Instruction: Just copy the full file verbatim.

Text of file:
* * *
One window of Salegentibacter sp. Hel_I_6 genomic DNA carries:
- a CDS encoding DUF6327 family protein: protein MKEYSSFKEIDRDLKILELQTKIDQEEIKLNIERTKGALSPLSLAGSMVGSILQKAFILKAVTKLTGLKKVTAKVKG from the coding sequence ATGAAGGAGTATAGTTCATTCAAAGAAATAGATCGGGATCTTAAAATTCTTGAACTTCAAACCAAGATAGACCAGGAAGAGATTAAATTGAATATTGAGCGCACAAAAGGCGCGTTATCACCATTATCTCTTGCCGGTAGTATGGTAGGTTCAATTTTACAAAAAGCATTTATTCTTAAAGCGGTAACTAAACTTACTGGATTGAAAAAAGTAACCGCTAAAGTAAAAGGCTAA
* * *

One window of Salegentibacter sp. Hel_I_6 genomic DNA carries:
- a CDS encoding DUF6327 family protein: protein MKEYSSFKEIDRDLKILELQTKIDQEEIKLNIERTKGALSPLSLAGSMVGSILQKAFILKAVTKLTGLKKVTAKVKG from the coding sequence ATGAAGGAGTATAGTTCATTCAAAGAAATAGATCGGGATCTTAAAATTCTTGAACTTCAAACCAAGATAGACCAGGAAGAGATTAAATTGAATATTGAGCGCACAAAAGGCGCGTTATCACCATTATCTCTTGCCGGTAGTATGGTAGGTTCAATTTTACAAAAAGCATTTATTCTTAAAGCGGTAACTAAACTTACTGGATTGAAAAAAGTAACCGCTAAAGTAAAAGGCTAA